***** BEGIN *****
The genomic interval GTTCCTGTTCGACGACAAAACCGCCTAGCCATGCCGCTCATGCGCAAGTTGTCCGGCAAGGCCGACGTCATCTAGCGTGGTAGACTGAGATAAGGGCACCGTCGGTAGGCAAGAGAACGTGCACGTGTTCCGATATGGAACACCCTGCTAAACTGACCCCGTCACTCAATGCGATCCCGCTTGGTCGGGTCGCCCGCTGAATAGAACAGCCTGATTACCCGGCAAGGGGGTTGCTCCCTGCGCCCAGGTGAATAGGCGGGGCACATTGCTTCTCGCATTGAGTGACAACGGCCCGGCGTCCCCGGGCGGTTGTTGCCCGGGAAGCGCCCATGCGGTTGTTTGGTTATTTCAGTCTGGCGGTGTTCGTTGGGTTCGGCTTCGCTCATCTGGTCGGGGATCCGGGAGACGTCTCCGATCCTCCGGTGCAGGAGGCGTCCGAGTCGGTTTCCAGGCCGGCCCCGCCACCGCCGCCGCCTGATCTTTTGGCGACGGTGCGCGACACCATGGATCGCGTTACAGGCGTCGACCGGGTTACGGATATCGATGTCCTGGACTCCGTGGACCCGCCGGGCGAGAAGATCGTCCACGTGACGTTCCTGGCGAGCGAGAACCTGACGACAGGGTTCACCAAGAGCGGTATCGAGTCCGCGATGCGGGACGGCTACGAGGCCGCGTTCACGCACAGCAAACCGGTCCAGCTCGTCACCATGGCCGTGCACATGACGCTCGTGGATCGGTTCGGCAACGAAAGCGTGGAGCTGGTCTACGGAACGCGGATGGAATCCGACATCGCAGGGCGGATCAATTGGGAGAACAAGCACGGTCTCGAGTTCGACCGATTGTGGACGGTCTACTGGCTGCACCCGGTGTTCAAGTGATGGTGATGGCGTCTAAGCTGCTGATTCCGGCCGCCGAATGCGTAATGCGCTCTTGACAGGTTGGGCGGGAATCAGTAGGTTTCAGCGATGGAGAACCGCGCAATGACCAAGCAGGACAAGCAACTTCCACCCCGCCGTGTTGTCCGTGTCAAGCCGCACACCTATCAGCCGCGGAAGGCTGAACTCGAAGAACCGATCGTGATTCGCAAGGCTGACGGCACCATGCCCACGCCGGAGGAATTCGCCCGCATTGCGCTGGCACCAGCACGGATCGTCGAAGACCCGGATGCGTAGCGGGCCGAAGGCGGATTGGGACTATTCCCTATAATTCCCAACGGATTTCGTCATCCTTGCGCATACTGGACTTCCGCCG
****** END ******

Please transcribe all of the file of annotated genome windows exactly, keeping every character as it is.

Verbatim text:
The genomic interval GTTCCTGTTCGACGACAAAACCGCCTAGCCATGCCGCTCATGCGCAAGTTGTCCGGCAAGGCCGACGTCATCTAGCGTGGTAGACTGAGATAAGGGCACCGTCGGTAGGCAAGAGAACGTGCACGTGTTCCGATATGGAACACCCTGCTAAACTGACCCCGTCACTCAATGCGATCCCGCTTGGTCGGGTCGCCCGCTGAATAGAACAGCCTGATTACCCGGCAAGGGGGTTGCTCCCTGCGCCCAGGTGAATAGGCGGGGCACATTGCTTCTCGCATTGAGTGACAACGGCCCGGCGTCCCCGGGCGGTTGTTGCCCGGGAAGCGCCCATGCGGTTGTTTGGTTATTTCAGTCTGGCGGTGTTCGTTGGGTTCGGCTTCGCTCATCTGGTCGGGGATCCGGGAGACGTCTCCGATCCTCCGGTGCAGGAGGCGTCCGAGTCGGTTTCCAGGCCGGCCCCGCCACCGCCGCCGCCTGATCTTTTGGCGACGGTGCGCGACACCATGGATCGCGTTACAGGCGTCGACCGGGTTACGGATATCGATGTCCTGGACTCCGTGGACCCGCCGGGCGAGAAGATCGTCCACGTGACGTTCCTGGCGAGCGAGAACCTGACGACAGGGTTCACCAAGAGCGGTATCGAGTCCGCGATGCGGGACGGCTACGAGGCCGCGTTCACGCACAGCAAACCGGTCCAGCTCGTCACCATGGCCGTGCACATGACGCTCGTGGATCGGTTCGGCAACGAAAGCGTGGAGCTGGTCTACGGAACGCGGATGGAATCCGACATCGCAGGGCGGATCAATTGGGAGAACAAGCACGGTCTCGAGTTCGACCGATTGTGGACGGTCTACTGGCTGCACCCGGTGTTCAAGTGATGGTGATGGCGTCTAAGCTGCTGATTCCGGCCGCCGAATGCGTAATGCGCTCTTGACAGGTTGGGCGGGAATCAGTAGGTTTCAGCGATGGAGAACCGCGCAATGACCAAGCAGGACAAGCAACTTCCACCCCGCCGTGTTGTCCGTGTCAAGCCGCACACCTATCAGCCGCGGAAGGCTGAACTCGAAGAACCGATCGTGATTCGCAAGGCTGACGGCACCATGCCCACGCCGGAGGAATTCGCCCGCATTGCGCTGGCACCAGCACGGATCGTCGAAGACCCGGATGCGTAGCGGGCCGAAGGCGGATTGGGACTATTCCCTATAATTCCCAACGGATTTCGTCATCCTTGCGCATACTGGACTTCCGCCG